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Natalie du Toit's pioneering swimming career came to an end with a silver in the S9 100 metres freestyle in London.
Ellie Cole of Australia won the gold in one minute 02.77 seconds, an Oceania record, 0.68secs ahead of South African Du Toit, 28, who brought the curtain down on her career with 13 Paralympic titles over three Games having also appeared in non-disabled events at both the Olympics and Commonwealth Games.
Britain's Louise Watkin finished fifth in 1min 4.45secs, while Lauren Steadman was eighth.Du Toit said: "It's all over. I went out there and tried my best. I now walk away from the sport. To get second is a little disappointing.
"Two months ago I wasn't going to come (to the Paralympics). It's been a tough couple of months. I look back and realise I gave everything in the pool and gave everything as a person, it's time to move on. I've no idea what's next."
Cole added: "I actually feel really bad about beating Natalie. I know I should feel really stoked, but it was her last race and I did want her to do really well."
Watkin, who appeared close to tears, did not speak to reporters after the race with the medley relay ahead of her.
Sascha Kindred's mixed Games continued when he was disqualified following the S6 50m butterfly after initially finishing fifth.
The 34-year-old still has the S6 50m freestyle remaining but his two finals have so far brought him a welcome silver in the SM6 200m individual medley but fourth in the SB6 100m breaststroke after which he was clearly upset.
Of his disqualification, Kindred said: "I don't know. I've not seen what the judges have said about that. It's not the greatest of my last swims at these Games, but it's one of those things. I was preparing for the medley and that was my focus, so it was a case of having a good medley swim and everything else was a bonus.
"I can't be too disappointed with my performance, especially in the medley."
Neither would the Leominster Kingfisher swimmer make any immediate decisions about his future given he has competed at five Paralympics, having made his debut in Atlanta in 1996.
"I have to go back home and re-evaluate what I've done and where I go. I know I'm capable of quicker times. I know what I do in training and I know I can go quicker on my medley, so it's a case of deciding in a few weeks' time after I've had a bit of time off and spent a bit of time with my family."
Bradley Snyder won the S11 400m freestyle - a year to the day after the former soldier was blinded by an explosion in Afghanistan.
The American, who won in 4:32.41, said: "The best aspect of swimming is to be good at something again.
"During my time with the military I was pretty good at a diverse range of skills such as jumping, diving, electronics and explosives.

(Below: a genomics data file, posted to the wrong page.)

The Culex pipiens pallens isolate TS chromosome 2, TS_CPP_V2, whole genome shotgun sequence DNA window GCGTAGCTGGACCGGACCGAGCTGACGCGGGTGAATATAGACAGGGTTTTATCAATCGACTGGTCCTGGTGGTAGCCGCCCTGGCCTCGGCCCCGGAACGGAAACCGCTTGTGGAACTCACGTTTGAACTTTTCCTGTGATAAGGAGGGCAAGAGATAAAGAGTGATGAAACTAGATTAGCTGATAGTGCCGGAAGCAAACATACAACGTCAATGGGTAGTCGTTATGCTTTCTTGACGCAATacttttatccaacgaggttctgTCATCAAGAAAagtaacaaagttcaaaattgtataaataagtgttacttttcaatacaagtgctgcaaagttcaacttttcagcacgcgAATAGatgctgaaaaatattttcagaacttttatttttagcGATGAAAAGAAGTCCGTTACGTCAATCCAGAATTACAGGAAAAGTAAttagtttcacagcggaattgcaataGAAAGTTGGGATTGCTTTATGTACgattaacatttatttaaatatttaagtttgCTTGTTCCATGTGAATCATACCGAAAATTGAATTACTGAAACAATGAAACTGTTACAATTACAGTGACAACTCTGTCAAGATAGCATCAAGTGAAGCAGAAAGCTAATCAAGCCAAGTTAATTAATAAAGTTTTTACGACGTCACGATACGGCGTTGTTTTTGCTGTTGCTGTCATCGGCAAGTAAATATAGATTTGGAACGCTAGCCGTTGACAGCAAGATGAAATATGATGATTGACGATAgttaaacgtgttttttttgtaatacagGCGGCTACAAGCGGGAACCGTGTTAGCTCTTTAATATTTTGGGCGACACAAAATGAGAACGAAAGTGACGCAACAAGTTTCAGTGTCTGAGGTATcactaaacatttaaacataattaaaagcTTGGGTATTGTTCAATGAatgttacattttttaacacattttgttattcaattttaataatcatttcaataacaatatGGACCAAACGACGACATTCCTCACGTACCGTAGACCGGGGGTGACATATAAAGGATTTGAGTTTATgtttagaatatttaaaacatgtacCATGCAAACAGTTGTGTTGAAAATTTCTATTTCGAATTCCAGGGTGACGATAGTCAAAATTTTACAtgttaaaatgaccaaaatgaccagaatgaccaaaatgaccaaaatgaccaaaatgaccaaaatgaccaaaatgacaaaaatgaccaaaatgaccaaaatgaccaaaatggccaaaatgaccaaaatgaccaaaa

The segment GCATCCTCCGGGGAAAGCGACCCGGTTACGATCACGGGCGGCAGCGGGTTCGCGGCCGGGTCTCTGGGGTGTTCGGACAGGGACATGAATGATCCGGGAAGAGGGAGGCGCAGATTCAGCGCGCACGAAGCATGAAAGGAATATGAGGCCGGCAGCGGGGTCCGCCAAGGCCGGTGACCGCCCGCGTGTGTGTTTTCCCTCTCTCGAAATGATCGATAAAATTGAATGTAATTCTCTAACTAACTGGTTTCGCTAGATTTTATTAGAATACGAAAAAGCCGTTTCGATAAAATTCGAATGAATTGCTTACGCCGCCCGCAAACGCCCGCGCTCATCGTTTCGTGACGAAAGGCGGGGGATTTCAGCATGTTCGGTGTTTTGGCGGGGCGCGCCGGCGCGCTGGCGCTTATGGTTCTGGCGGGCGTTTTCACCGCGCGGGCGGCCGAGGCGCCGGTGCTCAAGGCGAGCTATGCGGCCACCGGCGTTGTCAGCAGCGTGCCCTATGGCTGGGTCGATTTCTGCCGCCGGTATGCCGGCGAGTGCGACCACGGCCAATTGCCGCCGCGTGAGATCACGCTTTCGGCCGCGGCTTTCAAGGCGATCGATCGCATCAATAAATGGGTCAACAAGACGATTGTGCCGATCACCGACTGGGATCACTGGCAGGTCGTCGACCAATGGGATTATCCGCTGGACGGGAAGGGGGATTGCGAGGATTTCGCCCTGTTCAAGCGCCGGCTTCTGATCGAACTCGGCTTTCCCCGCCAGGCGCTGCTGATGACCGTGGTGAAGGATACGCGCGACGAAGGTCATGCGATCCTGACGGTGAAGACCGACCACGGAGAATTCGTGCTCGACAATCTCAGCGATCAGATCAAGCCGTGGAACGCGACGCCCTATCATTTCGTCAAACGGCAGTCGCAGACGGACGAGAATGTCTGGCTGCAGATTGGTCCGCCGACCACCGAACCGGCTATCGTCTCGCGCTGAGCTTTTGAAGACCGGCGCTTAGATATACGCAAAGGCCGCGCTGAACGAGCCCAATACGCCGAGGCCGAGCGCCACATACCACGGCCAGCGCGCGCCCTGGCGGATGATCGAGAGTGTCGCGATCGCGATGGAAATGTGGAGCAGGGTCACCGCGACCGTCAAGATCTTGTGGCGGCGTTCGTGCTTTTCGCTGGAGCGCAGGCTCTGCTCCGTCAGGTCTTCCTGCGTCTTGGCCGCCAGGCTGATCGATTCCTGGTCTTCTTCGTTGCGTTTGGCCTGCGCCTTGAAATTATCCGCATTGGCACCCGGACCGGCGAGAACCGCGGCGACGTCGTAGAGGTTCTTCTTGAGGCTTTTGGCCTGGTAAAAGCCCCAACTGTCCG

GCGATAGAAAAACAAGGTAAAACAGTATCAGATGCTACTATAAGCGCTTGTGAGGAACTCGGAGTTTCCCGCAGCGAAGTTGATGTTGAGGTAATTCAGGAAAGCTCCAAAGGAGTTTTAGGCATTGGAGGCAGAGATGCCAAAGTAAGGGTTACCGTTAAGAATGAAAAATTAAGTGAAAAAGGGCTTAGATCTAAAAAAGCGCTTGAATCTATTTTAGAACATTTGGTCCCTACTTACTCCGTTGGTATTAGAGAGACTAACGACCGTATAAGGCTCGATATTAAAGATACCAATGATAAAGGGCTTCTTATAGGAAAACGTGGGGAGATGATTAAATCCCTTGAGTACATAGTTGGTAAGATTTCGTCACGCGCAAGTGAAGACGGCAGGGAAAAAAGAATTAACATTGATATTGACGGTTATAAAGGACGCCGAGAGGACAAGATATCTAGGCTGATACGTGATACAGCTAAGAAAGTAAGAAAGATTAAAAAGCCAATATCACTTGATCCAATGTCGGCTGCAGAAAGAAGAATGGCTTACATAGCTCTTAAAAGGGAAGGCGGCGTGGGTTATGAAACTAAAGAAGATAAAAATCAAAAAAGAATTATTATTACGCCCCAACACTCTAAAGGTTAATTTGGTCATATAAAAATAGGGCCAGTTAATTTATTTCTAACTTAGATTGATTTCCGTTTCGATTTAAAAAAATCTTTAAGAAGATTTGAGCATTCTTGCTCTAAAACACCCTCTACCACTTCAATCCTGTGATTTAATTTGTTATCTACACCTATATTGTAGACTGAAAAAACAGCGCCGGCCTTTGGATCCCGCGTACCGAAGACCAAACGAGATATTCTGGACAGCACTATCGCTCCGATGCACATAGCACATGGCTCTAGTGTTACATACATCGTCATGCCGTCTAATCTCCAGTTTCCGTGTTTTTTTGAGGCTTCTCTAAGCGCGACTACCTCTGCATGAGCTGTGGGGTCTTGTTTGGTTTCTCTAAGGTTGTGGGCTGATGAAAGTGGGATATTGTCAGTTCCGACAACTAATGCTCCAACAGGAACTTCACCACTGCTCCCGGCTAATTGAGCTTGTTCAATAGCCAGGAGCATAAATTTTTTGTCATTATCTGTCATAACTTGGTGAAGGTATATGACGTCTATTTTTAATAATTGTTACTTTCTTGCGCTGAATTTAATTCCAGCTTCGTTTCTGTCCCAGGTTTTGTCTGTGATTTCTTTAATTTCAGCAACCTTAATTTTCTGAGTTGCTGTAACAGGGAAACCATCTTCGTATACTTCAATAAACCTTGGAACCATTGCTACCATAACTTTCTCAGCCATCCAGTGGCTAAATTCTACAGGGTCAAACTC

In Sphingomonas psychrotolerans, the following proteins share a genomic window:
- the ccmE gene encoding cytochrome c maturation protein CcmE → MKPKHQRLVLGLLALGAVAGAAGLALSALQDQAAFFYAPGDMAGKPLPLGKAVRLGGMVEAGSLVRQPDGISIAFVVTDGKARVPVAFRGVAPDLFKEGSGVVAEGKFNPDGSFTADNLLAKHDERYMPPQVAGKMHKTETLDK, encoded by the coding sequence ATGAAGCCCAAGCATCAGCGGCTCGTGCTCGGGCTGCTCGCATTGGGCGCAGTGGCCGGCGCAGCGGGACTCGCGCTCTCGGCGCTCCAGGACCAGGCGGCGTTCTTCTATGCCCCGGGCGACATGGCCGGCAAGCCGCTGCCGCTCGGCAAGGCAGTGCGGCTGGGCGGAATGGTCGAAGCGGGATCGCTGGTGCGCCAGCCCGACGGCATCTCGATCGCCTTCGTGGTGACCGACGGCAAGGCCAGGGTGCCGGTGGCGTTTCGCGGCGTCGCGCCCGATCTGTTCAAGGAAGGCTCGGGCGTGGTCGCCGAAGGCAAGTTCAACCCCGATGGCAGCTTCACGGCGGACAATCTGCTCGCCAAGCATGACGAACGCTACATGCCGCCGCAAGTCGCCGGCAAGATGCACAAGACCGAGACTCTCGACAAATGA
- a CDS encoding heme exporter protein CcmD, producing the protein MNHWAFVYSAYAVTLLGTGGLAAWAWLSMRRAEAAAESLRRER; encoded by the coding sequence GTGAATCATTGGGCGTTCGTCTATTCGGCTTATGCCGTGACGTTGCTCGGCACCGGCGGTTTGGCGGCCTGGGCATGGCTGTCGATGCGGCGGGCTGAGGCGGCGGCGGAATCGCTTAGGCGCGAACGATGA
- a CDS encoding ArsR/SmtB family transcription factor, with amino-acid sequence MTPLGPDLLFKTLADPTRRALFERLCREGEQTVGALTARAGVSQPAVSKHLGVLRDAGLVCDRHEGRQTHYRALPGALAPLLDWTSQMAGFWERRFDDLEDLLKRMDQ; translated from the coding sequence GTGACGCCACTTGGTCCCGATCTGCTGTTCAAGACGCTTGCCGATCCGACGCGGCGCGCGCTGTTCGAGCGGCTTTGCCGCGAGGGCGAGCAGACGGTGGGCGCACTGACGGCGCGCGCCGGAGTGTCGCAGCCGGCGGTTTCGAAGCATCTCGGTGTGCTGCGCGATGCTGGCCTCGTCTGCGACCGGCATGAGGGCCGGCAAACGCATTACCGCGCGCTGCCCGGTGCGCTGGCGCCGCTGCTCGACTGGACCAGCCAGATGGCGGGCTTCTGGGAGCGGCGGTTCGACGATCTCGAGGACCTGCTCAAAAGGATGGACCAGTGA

"My capability in all those regards was stripped off me without my eyesight. I can't do any of those things as well as I used to.
"To be able to hop back in the pool and feel good at something, it gives me a lot of confidence back in the things I struggle with.
"Get me to the block and I can execute a great race."
Andrew Mullen was fourth in the S5 50m butterfly as the 15-year-old concluded his Paralympic debut.
The Glasgow-born swimmer had set a personal best this morning, dipping under the 40-second mark.
Although he could not repeat that this evening, Mullen finished in a highly-creditable 40.04.
It means he ends his programme in London with two fourth places and an eighth which bodes well for a promising future.
Mullen said: "Overall I'm pleased with the swim, it's my second fastest time ever and I executed my race plan really well.
"It's been an amazing experience. I learned how to cope with nerves and cope with a big crowd and not let it bother me.
"In four years I'll be bigger and stronger and I'm sure I will be able to catch them then."
James Clegg was sixth in the S12 50m freestyle to draw his Games to a close.
The 18-year-old had been surprised to even reach the final when he scraped through in joint seventh this morning.
He improved on that to finish in 25.20 at the end of a programme where he took home a bronze in the S12 100m butterfly.
Hannah Russell was fourth in the women's equivalent.
The Surrey schoolgirl has had a hectic few months which have seen her take her GCSEs, turn 16 and then make her Paralympic debut.
Her campaign in London has exceeded her wildest expectations with a silver medal in the S12 400m freestyle as well as two third-place finishes in the 100m butterfly and the 100m backstroke.
Tonight Russell was up with the leaders until the 30-metre mark before she was left behind to touch in 28.07.
Rhiannon Henry was fourth in the SM13 200m individual medley in the penultimate event of the night.
The 25-year-old was first after the butterfly leg but fell to fourth by the halfway stage, a position from which she never moved to touch in 2:32.84.
It was her second fourth place of the Games after she was just outside the medals in the S13 100m freestyle and seventh in the one-length event.